Saal on the east German Baltic coast has got its fifth wind farm, bringing the total number of turbines operated by the BVT up to 66. In spite of the increasing cost of renting wind farm sites, the public now seems more than ready to invest in environmentally oriented projects.

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A fifth wind plant project at Saal on the east German Baltic coast was inaugurated by BVT, a project financing company based in Munich, on September 3. The project is comprised of two V39 and seven V27 wind turbines from Vestas, with an installed capacity of 2.58 MW and total investment of DEM 8 million.

This latest Saal wind farm to be developed by BVT was taken over from the original developers who were unable to fully finance it. Working closely with Etaplan, an engineering office also based in Munich, BVT now operates 66 wind turbines with a nominal capacity of 17.18 MW. BVT's first project of 35 Husumer Schiffswerft 250 kW turbines, forming the Nord Friesland wind station, came into operation in 1989. Total investment in it was DEM 28 million. This project was expanded by a further 15 HSW turbines, or 3.75 MW, in 1990 costing DEM 14.2 million. The Nord Friesland project of 50 turbines was followed in 1992 by a modest three turbine wind plant in the Eifel district of North Rhine Westfalia. Three Enercon E-33 turbines were installed at a project cost of DEM 3.3 million. The same year a further four E33 machines were added, boosting capacity to 2.1 MW for DEM 4.2 million.

BVT, founded in 1976, has further wind projects in the pipeline. A 1.5 MW station at Starnberg is under construction and Windpark Hüttenrode, of 4 MW installed capacity costing DEM 10.5 million, is being planned. "But it is becoming ever more difficult to find suitable wind locations and land rentals for wind sites are soaring sky high," says Reinhard Weeg from BVT. Such high rent for wind sites is being demanded that there is a danger that many potential projects will become unattractive as their economic feasibility is cut to the bone. Investors in the Saal wind station, however, expect to earn an effective return on investment (including tax advantages) of 8% assuming turbine availability of 95%.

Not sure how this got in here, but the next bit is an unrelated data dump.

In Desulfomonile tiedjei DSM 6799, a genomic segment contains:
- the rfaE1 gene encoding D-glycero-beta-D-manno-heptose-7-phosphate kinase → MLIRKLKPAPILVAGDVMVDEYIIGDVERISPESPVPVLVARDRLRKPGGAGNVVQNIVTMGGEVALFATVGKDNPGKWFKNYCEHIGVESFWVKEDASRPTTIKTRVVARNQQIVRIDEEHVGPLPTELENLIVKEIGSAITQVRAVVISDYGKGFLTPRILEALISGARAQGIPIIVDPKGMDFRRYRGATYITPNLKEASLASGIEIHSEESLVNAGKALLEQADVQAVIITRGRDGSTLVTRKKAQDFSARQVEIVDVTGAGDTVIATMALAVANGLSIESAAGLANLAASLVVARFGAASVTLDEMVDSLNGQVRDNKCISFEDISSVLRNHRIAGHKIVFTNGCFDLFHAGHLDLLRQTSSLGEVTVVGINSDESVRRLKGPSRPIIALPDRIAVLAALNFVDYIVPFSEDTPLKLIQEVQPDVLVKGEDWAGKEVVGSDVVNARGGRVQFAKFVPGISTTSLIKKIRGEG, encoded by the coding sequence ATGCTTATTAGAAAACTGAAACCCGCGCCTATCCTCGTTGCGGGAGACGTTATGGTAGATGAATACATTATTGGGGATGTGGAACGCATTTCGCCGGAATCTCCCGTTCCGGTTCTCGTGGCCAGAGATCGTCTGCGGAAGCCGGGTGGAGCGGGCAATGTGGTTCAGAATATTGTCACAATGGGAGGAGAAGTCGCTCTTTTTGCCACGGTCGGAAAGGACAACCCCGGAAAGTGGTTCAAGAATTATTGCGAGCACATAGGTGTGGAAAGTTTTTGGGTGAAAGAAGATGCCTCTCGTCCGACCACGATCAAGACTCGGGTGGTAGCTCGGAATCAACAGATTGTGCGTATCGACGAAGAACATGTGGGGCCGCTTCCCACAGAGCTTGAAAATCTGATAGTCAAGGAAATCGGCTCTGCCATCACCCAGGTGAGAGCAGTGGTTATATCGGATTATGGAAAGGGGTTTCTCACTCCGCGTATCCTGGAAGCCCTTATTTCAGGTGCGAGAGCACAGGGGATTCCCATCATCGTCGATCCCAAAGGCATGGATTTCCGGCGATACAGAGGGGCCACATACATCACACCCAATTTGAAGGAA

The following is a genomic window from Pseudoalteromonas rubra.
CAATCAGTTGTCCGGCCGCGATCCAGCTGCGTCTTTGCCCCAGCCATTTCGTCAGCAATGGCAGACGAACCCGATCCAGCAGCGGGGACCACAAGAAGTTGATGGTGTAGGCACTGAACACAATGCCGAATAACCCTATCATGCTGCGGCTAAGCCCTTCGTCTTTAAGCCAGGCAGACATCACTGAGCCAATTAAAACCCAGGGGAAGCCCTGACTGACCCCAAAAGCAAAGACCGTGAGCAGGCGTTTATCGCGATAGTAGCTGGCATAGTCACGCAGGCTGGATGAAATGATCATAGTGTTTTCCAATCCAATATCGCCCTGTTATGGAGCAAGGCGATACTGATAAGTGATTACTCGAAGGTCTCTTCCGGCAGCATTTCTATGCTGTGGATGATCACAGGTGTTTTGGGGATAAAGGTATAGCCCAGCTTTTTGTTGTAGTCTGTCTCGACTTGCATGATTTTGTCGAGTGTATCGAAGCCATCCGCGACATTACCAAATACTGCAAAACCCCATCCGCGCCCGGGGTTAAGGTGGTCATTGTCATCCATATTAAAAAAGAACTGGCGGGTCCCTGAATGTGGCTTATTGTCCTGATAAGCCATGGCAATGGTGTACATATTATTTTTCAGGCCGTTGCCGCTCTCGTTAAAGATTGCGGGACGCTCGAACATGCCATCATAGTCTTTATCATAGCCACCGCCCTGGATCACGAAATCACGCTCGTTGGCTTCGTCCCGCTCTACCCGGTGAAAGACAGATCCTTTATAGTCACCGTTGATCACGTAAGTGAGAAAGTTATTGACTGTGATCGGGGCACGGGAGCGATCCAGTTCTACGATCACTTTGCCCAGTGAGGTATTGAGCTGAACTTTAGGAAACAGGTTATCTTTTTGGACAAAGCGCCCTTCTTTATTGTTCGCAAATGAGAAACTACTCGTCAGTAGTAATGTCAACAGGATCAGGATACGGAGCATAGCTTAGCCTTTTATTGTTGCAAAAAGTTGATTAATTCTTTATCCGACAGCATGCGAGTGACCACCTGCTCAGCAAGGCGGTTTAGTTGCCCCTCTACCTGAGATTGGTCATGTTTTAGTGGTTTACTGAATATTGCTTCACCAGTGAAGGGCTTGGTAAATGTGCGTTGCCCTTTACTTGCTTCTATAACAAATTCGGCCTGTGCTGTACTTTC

Wind power plays only a small part in BVT's business and its combined heat and power projects are usually considerably larger. But in both fields BVT notes an increasing readiness by the public to invest in environmental projects -- for a combined heat and power plant in Dessau it raised DEM 55 million within three weeks -- especially since some uncertainty has crept into the housing and property market.

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